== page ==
• We must have a comprehensive and universal high quality health system that is available to all. Instead, as a result of private health insurance we are moving steadily to a two-tier health system — a superior system for the better-off and a safety net system for low income and "indigent" people.
  • In the provision of improved public services, both human and physical, we will need to increase taxation. Wealth, inheritance and land taxes must be put back on the public agenda. With their ideological blinkers, the Coalition says we have a spending problem but not a revenue problem.  But if we are serious about growing inequality and alienation we must improve those public services available to all regardless of income or wealth. It has been wisely pointed out that taxation is the price we pay for a civilised society.

In addition to such steps, we also need to attack those elements in our society that wreak of unfairness and privilege. One of these is excessive executive salaries. The other is large-scale tax avoidance by multinationals, large companies and individuals through a range of devices, including tax havens in places such as Panama and the Cayman Islands. The elite do not have a sense of how their behaviour in such areas is promoting alienation and damaging our society .

Increasingly people around the world who feel excluded and alienated will act in ways that may be illogical, but are understandable. We can’t ignore the gathering storm clouds.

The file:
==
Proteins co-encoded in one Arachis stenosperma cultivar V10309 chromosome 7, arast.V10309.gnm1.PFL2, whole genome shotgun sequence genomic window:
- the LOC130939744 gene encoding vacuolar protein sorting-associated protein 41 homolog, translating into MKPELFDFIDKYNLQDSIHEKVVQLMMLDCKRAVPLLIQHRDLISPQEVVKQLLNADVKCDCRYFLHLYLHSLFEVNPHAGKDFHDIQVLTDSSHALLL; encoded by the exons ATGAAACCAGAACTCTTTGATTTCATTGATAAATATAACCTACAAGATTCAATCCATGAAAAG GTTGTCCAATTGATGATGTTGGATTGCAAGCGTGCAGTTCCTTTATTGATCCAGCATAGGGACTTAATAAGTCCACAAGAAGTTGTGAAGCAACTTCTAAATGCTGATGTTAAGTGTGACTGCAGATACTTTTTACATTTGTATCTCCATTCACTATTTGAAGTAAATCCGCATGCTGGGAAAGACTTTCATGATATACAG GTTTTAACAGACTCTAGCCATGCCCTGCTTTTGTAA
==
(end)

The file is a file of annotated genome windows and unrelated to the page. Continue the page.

Two recent articles address this gathering storm. The first was an editorial in The Economist of July 2, 2016, ‘Liberalism after Brexit: The politics of anger’. It said:

'Rather than spread the benefits of globalization, politicians have focused elsewhere. The left moved on to arguments about culture – race, greenery, human rights and sexual politics. The right preached meritocratic self-advancement, but failed to win everyone the chance to partake in it. Proud industrial communities that look to family and nation, suffered alienation and decay. Mendacious campaigning, mirrored by partisan media, amplified the sense of betrayal.' 

The second was an article by Nouriel Roubini on July 4, 2016 in The Project Syndicate, titled ‘Globalization’s political fault lines’. Roubini says: 

'Economic theory suggests that globalization can be made to benefit all as long as the winners compensate the losers. This can take the form of direct compensation or greater provision of free or semi-free public goods. (For example, education, retraining, health care, unemployment benefits and portable pensions.) For workers to accept more labour mobility and flexibility … appropriate schemes are needed to replace income lost as a result of transitional unemployment. … The backlash against globalization is real and growing. But it can be contained and managed through policies that compensate workers for its collateral damage and costs. Only by enacting such policies will globalisation’s losers begin to think that they may eventually join the ranks of the winners.' 

Can we manage this growing alienation and back lash that lies ahead?

Voting trends in Australia, the UK and the U.S. flag serious problems ahead.

Our current responses are not working.

This article was originally published on John Menadue's blog 'Pearls and Irritations' on 6 July 2016. You can follow John on Twitter @johnmenadue.